million registered as medical users. Cannabis use among high school students has increased steadily, and is being seen in a much younger population than ever before.
Cannabis is made from leaves and buds of C. sativa and C. indica plants. Flowers secrete over 80 chemicals, with the two most common being THC (providing that high feeling) and CBD (popular for medical usage). Common methods of consumption include smoking, edibles, creams
The recent rise of the use of cannabis has presented oral health providers a new set of challenges. What are the health risks? Does marijuana use cause cancer? Are the effects of use long-term, or can they be reversed with cessation? Is it addictive? What other drugs could cause an
interaction detrimental to a user?
As they work toward answering these questions, faculty are faced with weaving education on cannabis use into their curricula. It is recommended that education around cannabis use be added anywhere there is education on tobacco cessation. Common areas include pathology, pharmacology,
communication courses and clinic. Develop appropriate materials and resources in those areas, setting didactic and clinic competencies, taking into account your state’s laws.
Learning more about a patient’s cannabis use can be hard as some people are guarded about their use. Adding questions about the use of cannabis to your patient intake form is one way to determine their risk. Ask why they use it, what type they use and if it’s in conjunction with other
tobacco products. While medical usage can be beneficial, it’s important for practitioners to understand usage patterns and how it fits into their health profile. Understanding how they use marijuana can help health care professionals manage overall health.
Determining the reason for use is the key to intervention. Are there medical reasons? A practitioner can discuss ways to minimize oral effects. Is this recreational usage? Focus on the harm to oral and overall health and the risk of addiction, and support their efforts in quitting. There
is an opportunity chairside to help patients understand the impact of their cannabis use.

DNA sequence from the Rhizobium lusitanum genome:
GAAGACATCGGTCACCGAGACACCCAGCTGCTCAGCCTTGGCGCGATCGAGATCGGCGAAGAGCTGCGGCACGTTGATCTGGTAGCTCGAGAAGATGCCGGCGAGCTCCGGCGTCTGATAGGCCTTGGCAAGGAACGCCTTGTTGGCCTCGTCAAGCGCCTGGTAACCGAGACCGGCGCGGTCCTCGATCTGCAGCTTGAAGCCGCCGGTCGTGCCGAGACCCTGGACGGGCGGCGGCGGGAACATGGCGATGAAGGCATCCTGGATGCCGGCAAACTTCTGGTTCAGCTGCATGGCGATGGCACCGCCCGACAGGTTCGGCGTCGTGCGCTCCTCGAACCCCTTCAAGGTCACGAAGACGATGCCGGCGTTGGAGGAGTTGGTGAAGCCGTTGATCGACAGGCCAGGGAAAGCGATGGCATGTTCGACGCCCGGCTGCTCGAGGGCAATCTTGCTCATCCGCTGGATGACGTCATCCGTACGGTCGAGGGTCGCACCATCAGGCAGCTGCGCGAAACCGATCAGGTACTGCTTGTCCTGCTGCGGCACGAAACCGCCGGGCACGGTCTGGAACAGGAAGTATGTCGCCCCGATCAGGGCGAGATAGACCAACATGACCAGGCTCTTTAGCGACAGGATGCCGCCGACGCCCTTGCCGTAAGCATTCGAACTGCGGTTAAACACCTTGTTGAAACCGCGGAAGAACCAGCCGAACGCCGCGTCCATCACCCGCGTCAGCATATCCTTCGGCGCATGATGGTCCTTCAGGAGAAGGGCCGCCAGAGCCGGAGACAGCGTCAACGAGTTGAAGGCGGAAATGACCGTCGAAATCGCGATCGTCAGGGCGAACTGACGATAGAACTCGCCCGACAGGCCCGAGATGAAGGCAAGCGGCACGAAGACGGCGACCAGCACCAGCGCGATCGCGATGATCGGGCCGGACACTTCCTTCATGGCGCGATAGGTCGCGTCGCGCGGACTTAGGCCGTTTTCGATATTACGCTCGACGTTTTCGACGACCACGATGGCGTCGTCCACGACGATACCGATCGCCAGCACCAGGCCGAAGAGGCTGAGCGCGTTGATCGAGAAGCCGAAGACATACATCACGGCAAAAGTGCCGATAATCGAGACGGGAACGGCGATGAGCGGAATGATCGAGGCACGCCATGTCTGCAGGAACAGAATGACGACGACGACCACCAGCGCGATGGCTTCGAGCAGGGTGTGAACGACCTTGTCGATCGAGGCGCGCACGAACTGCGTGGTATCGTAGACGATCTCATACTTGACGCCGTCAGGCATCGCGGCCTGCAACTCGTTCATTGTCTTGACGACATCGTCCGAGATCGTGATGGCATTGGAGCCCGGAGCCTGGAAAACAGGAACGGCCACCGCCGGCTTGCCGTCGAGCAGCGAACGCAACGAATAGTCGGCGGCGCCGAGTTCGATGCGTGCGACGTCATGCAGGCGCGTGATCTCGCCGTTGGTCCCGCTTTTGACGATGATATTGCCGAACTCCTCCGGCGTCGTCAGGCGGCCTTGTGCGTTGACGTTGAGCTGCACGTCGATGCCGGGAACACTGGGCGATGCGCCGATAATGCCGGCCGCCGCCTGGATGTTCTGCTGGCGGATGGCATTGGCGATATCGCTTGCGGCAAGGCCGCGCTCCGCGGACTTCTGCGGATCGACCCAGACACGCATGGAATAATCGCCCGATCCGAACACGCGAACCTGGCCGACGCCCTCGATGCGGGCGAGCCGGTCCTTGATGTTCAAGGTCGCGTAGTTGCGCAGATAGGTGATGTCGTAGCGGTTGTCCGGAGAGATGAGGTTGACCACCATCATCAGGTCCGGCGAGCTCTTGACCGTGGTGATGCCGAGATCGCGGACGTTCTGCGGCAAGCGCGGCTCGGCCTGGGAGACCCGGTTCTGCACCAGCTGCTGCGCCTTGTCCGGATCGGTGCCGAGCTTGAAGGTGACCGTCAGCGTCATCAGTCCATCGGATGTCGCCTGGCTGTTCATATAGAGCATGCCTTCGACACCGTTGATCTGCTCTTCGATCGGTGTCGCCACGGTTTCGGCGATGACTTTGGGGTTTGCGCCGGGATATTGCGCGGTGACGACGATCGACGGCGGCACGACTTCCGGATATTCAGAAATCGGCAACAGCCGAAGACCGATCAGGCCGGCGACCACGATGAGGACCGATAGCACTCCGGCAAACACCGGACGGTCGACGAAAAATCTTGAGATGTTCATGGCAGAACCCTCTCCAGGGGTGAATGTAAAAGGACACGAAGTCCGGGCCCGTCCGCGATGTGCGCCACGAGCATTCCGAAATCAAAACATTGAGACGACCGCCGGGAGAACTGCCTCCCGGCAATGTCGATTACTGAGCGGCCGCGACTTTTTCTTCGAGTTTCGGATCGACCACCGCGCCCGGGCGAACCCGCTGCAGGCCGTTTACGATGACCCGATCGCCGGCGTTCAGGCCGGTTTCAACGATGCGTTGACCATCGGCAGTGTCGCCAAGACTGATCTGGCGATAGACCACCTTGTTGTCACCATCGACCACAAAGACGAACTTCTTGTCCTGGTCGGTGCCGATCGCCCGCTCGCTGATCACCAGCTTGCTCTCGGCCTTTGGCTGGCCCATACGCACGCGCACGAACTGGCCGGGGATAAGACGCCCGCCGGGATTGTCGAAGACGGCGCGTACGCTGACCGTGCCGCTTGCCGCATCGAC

With increased usage comes increased and unique issues. Honest disclosure by patients, continued research and chairside communication will help to form the future of cannabis addiction treatment.
Wish you’d attended this session? ADEA is developing a webinar based on this session—look for it in May 2019 on
Attendees Learn About
Preventing Bullying on Campus
Incivility and bullying are unfortunately becoming increasingly evident in educational and workplace environments. The harm from bullying undermines the educational environment and can have a negative impact on health and wellness of students, faculty and staff.
Working Together to Prevent Bullying—Recognize, Address, STOP!, presented on Monday at the 2019 ADEA Annual Session & Exhibition, was coordinated by the
American Society for Dental Ethics. The presenters provided attendees with an overview of bullying behaviors, discussed the bullying continuum, presented frequently encountered examples in dental settings, and provided strategies for addressing these behaviors.
Attendees were engaged throughout the presentation via real-time polling, discussion of case studies, and Q&A.
After an overview of common bullying behaviors, the presenters conducted a poll of the audience—59% of attendees reported being a victim of bullying a few times, and 41% reported being a victim of bullying many times. Interestingly, the presenters reported that hardly anyone reports
they have never experienced bullying. Another question, If a patient acts out in clinic, is there a procedure to deal with it?, produced a response of 60% yes, 15% no, and 25% don’t know. Most institutions have policies in place to deal with clinic patients who are acting out, but many faculty and staff are
not aware of these policies.
The American Association for Diversity, Access and Equity conducted a survey of Chief Diversity Officers at universities about their campuses. The survey reported a rise in bias incidents, hate speech, and incidents of uncivil treatment on campuses across the United States. It also
noted that the majority of these incidents were committed by students.
A poll of dental educators showed that bullying, incivility and discriminatory behaviors are increasing. Such behaviors are committed by students, patients and faculty. Incivility in the classroom and in the workplace is rising. For students, being bullied is a distraction from the learning
environment and brings down the learning environment. It also causes maladaptive coping behaviors, which may include avoidant behaviors, such as pulling away from social groups. When you think about dental students, it’s not easy to take themselves away and come back when it’s a nicer environment.